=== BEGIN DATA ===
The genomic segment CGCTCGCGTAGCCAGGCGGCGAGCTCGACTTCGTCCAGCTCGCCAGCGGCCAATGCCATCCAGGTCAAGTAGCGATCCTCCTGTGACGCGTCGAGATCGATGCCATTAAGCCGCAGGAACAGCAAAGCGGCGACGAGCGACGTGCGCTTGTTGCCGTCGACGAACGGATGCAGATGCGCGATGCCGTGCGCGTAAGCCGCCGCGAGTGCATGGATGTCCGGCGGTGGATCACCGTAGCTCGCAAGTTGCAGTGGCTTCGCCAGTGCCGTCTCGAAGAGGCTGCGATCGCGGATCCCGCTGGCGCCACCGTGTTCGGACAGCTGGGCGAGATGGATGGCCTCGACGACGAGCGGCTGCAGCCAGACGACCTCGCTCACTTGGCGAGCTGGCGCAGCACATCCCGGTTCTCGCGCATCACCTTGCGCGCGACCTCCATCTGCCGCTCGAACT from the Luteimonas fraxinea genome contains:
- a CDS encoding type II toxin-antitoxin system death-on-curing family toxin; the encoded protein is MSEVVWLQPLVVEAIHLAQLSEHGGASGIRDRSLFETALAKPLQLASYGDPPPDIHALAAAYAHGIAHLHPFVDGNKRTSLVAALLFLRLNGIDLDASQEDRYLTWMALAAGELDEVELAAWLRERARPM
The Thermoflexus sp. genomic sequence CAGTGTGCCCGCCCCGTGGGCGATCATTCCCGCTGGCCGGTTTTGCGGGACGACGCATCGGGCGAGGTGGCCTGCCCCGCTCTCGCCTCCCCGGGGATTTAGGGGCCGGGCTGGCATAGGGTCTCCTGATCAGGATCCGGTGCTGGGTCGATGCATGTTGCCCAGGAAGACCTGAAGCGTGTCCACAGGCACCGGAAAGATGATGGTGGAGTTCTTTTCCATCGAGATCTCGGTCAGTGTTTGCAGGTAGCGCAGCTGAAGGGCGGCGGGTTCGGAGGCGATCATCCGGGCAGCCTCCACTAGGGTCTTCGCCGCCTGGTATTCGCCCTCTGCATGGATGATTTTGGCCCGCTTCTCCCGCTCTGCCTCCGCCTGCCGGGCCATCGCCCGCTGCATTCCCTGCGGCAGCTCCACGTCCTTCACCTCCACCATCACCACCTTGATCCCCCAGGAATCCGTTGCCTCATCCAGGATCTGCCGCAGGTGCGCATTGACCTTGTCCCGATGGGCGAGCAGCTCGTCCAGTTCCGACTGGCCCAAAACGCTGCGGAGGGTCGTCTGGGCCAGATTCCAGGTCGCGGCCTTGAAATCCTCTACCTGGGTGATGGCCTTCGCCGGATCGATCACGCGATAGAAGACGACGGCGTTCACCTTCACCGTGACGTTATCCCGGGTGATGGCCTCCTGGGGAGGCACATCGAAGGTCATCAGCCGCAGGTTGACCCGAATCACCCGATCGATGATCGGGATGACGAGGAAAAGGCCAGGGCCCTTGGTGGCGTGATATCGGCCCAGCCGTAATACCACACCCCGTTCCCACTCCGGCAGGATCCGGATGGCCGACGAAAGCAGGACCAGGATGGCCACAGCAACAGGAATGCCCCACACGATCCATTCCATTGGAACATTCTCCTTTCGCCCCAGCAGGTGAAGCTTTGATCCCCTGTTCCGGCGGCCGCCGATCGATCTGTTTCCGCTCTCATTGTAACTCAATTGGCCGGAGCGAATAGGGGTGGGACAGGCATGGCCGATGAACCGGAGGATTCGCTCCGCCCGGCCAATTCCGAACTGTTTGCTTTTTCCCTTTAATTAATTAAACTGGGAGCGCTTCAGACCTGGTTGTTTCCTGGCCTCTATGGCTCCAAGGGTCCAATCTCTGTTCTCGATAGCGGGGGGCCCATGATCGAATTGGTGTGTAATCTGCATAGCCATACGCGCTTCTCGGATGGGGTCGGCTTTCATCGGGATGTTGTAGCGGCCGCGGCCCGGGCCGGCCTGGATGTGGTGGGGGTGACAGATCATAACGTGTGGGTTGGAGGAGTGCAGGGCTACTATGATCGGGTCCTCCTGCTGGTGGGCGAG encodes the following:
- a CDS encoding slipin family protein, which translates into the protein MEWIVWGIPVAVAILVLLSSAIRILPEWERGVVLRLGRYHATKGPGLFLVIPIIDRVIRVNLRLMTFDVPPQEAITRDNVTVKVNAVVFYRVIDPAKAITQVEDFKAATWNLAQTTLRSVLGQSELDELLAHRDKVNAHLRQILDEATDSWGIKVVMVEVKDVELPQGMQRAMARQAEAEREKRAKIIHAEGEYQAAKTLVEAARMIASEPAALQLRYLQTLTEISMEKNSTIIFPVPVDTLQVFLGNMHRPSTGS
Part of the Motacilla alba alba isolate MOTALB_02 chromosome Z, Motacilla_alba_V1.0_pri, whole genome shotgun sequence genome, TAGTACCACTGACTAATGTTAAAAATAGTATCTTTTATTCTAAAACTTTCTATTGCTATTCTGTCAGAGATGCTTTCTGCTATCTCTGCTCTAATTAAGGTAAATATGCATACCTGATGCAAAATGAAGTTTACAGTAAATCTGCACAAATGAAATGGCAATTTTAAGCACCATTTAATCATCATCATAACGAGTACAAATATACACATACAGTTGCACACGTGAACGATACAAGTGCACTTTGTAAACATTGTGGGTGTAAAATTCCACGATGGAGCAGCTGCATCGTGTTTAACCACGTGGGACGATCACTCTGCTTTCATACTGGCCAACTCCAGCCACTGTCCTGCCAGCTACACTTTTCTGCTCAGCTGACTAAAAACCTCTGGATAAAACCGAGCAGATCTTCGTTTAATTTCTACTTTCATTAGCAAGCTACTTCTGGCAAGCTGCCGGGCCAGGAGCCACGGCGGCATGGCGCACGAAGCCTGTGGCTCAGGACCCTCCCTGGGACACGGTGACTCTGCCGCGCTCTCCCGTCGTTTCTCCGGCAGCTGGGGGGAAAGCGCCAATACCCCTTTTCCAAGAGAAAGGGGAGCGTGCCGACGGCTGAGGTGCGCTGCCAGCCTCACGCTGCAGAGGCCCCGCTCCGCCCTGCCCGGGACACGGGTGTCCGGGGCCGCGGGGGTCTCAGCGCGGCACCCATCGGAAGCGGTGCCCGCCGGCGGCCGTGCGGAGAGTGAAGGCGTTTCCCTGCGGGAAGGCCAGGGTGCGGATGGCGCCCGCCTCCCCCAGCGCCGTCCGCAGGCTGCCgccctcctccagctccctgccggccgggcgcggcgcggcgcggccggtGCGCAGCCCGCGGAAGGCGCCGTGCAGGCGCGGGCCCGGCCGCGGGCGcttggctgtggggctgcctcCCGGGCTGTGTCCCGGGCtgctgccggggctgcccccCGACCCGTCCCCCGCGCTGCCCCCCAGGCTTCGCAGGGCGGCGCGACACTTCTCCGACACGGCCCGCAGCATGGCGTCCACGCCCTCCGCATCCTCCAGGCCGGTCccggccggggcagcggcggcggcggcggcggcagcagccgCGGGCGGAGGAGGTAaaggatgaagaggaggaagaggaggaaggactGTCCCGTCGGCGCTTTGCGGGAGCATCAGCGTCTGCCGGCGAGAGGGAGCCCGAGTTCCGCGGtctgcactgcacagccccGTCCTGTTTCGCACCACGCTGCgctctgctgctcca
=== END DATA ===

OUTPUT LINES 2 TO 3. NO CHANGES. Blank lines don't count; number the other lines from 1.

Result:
- a CDS encoding type II toxin-antitoxin system death-on-curing family toxin; the encoded protein is MSEVVWLQPLVVEAIHLAQLSEHGGASGIRDRSLFETALAKPLQLASYGDPPPDIHALAAAYAHGIAHLHPFVDGNKRTSLVAALLFLRLNGIDLDASQEDRYLTWMALAAGELDEVELAAWLRERARPM
The Thermoflexus sp. genomic sequence CAGTGTGCCCGCCCCGTGGGCGATCATTCCCGCTGGCCGGTTTTGCGGGACGACGCATCGGGCGAGGTGGCCTGCCCCGCTCTCGCCTCCCCGGGGATTTAGGGGCCGGGCTGGCATAGGGTCTCCTGATCAGGATCCGGTGCTGGGTCGATGCATGTTGCCCAGGAAGACCTGAAGCGTGTCCACAGGCACCGGAAAGATGATGGTGGAGTTCTTTTCCATCGAGATCTCGGTCAGTGTTTGCAGGTAGCGCAGCTGAAGGGCGGCGGGTTCGGAGGCGATCATCCGGGCAGCCTCCACTAGGGTCTTCGCCGCCTGGTATTCGCCCTCTGCATGGATGATTTTGGCCCGCTTCTCCCGCTCTGCCTCCGCCTGCCGGGCCATCGCCCGCTGCATTCCCTGCGGCAGCTCCACGTCCTTCACCTCCACCATCACCACCTTGATCCCCCAGGAATCCGTTGCCTCATCCAGGATCTGCCGCAGGTGCGCATTGACCTTGTCCCGATGGGCGAGCAGCTCGTCCAGTTCCGACTGGCCCAAAACGCTGCGGAGGGTCGTCTGGGCCAGATTCCAGGTCGCGGCCTTGAAATCCTCTACCTGGGTGATGGCCTTCGCCGGATCGATCACGCGATAGAAGACGACGGCGTTCACCTTCACCGTGACGTTATCCCGGGTGATGGCCTCCTGGGGAGGCACATCGAAGGTCATCAGCCGCAGGTTGACCCGAATCACCCGATCGATGATCGGGATGACGAGGAAAAGGCCAGGGCCCTTGGTGGCGTGATATCGGCCCAGCCGTAATACCACACCCCGTTCCCACTCCGGCAGGATCCGGATGGCCGACGAAAGCAGGACCAGGATGGCCACAGCAACAGGAATGCCCCACACGATCCATTCCATTGGAACATTCTCCTTTCGCCCCAGCAGGTGAAGCTTTGATCCCCTGTTCCGGCGGCCGCCGATCGATCTGTTTCCGCTCTCATTGTAACTCAATTGGCCGGAGCGAATAGGGGTGGGACAGGCATGGCCGATGAACCGGAGGATTCGCTCCGCCCGGCCAATTCCGAACTGTTTGCTTTTTCCCTTTAATTAATTAAACTGGGAGCGCTTCAGACCTGGTTGTTTCCTGGCCTCTATGGCTCCAAGGGTCCAATCTCTGTTCTCGATAGCGGGGGGCCCATGATCGAATTGGTGTGTAATCTGCATAGCCATACGCGCTTCTCGGATGGGGTCGGCTTTCATCGGGATGTTGTAGCGGCCGCGGCCCGGGCCGGCCTGGATGTGGTGGGGGTGACAGATCATAACGTGTGGGTTGGAGGAGTGCAGGGCTACTATGATCGGGTCCTCCTGCTGGTGGGCGAG encodes the following: